The choice between ODataLib and WCF Data Services (which depends on ODataLib) as a client often boils down to the need for control. If your use case is straightforward and you need the most common functionality, WCF DS is probably a good fit. If you need advanced functionality or precise control over how a payload is read, ODataLib may be the better match. All that said, Vitek has already covered conceptually how you would read a service operation using ODataLib.
WCF DS will make reading JSON Light much easier in version 5.1. I will blog about this sometime this week, but the sample you referenced is what you'll need to do for this RC. There is only one new call in the sample I put together - the call to
context.Format.UseJson(Func<Uri,ModelResolverResult>). Let's talk about why this call is necessary first. OData (at least in the Microsoft world) plays nice with strong typing.
$metadata is a good example of OData describing the data model it is working with. With an Atom payload or even a JSON Verbose payload, much of that type information was carried in the payload. With JSON Light the goal was to strip as much of that metadata out of "transport" payloads as possible.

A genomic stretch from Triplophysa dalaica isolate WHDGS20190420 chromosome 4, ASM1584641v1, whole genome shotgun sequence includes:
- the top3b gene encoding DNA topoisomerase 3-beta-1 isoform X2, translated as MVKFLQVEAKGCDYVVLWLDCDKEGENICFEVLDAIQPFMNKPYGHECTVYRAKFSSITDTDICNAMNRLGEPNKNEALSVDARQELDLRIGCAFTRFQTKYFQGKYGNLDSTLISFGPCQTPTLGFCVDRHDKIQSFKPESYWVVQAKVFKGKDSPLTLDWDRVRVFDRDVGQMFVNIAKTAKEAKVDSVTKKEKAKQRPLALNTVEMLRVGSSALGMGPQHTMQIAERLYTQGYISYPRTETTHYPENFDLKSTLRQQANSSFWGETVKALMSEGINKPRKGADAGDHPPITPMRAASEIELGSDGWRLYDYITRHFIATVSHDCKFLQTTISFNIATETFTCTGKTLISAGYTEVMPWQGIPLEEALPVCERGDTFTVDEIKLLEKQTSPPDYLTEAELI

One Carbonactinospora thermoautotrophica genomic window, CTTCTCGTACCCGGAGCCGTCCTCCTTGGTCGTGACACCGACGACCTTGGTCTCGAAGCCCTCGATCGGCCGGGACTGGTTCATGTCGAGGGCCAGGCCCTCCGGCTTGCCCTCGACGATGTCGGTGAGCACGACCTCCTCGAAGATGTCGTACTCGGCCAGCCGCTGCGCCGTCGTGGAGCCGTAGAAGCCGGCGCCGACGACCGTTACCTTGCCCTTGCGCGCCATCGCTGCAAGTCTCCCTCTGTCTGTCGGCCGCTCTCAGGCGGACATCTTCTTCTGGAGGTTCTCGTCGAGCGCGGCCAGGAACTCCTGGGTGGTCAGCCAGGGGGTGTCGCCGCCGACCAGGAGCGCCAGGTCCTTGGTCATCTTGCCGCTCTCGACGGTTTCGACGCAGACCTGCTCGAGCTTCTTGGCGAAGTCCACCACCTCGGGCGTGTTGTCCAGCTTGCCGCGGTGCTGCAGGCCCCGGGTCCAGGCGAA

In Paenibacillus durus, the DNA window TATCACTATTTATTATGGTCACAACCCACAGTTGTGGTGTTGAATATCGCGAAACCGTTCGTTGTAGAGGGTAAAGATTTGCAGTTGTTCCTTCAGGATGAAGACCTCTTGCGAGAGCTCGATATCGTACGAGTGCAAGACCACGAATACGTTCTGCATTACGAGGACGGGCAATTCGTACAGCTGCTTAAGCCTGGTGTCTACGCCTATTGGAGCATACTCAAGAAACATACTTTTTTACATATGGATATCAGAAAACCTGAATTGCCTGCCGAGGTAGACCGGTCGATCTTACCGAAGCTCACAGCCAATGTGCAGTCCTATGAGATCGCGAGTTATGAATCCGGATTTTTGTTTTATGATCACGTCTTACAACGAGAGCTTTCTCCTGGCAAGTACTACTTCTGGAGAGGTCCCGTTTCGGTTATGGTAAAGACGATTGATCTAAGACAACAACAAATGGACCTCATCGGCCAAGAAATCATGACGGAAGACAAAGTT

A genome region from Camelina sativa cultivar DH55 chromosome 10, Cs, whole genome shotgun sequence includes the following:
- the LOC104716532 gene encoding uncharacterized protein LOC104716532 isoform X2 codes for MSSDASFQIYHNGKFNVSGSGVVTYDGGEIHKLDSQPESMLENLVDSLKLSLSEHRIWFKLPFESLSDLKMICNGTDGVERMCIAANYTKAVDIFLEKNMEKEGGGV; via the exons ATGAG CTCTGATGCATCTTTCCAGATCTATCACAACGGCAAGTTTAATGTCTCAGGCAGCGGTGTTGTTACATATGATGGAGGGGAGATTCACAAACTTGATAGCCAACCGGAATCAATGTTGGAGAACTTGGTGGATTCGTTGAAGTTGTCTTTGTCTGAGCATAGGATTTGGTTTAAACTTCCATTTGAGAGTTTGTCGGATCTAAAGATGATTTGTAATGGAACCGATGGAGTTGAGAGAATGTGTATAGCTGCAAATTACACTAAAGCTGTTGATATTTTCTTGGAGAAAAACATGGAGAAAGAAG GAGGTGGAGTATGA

If the metadata isn't available in-band, it must be made available out-of-band. This is the fundamental requirement behind the signature of the call to
UseJson. In essence, whenever WCF DS needs metadata it will go look up the model for a given URI. If it can't find that model it will eventually dial up the metadata to full. We want to preempt that as it will bloat the payload. We can preempt it by telling WCF DS how to resolve the model ahead of time. This is what the majority of the sample is doing.
Walking through the sample logically (yes, I know there's a number of other optimizations that could have been made - the sample was mostly optimized for readability):
- If the model hasn't been resolved in the past
- Construct a new
XmlReader for the call to
- Name some values for the out params in
- If the call succeeded, cache the parsed model in a local dictionary (parsing is an expensive operation right now)
- If the call failed, put together the errors and throw
- Grab the correct model from the cached models and return it in a
Hopefully that makes sense. If it doesn't, I'd love to hear why so that I can make the blog post clearer. And remember, this will get much simpler by the time we release these bits to production.